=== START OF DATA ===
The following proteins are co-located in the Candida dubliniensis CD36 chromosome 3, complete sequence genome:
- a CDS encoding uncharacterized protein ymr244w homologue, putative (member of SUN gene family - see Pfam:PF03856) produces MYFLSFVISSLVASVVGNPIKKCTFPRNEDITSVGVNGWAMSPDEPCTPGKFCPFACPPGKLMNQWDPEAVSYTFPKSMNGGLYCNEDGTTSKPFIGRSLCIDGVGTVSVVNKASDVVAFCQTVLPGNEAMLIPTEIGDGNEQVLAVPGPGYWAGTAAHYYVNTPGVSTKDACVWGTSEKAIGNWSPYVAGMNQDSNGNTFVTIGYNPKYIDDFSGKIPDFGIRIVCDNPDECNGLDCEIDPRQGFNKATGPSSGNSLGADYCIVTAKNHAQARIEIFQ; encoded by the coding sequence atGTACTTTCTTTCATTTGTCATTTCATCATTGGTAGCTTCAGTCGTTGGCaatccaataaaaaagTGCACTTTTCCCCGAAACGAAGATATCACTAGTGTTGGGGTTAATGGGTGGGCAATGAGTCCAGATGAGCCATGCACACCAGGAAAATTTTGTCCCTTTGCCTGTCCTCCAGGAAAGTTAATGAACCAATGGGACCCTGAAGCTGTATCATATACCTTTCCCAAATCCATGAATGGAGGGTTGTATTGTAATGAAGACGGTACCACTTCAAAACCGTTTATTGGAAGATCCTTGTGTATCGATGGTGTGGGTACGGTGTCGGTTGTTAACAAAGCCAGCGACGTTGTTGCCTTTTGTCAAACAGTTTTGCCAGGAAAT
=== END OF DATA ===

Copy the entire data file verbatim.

The following proteins are co-located in the Candida dubliniensis CD36 chromosome 3, complete sequence genome:
- a CDS encoding uncharacterized protein ymr244w homologue, putative (member of SUN gene family - see Pfam:PF03856) produces MYFLSFVISSLVASVVGNPIKKCTFPRNEDITSVGVNGWAMSPDEPCTPGKFCPFACPPGKLMNQWDPEAVSYTFPKSMNGGLYCNEDGTTSKPFIGRSLCIDGVGTVSVVNKASDVVAFCQTVLPGNEAMLIPTEIGDGNEQVLAVPGPGYWAGTAAHYYVNTPGVSTKDACVWGTSEKAIGNWSPYVAGMNQDSNGNTFVTIGYNPKYIDDFSGKIPDFGIRIVCDNPDECNGLDCEIDPRQGFNKATGPSSGNSLGADYCIVTAKNHAQARIEIFQ; encoded by the coding sequence atGTACTTTCTTTCATTTGTCATTTCATCATTGGTAGCTTCAGTCGTTGGCaatccaataaaaaagTGCACTTTTCCCCGAAACGAAGATATCACTAGTGTTGGGGTTAATGGGTGGGCAATGAGTCCAGATGAGCCATGCACACCAGGAAAATTTTGTCCCTTTGCCTGTCCTCCAGGAAAGTTAATGAACCAATGGGACCCTGAAGCTGTATCATATACCTTTCCCAAATCCATGAATGGAGGGTTGTATTGTAATGAAGACGGTACCACTTCAAAACCGTTTATTGGAAGATCCTTGTGTATCGATGGTGTGGGTACGGTGTCGGTTGTTAACAAAGCCAGCGACGTTGTTGCCTTTTGTCAAACAGTTTTGCCAGGAAAT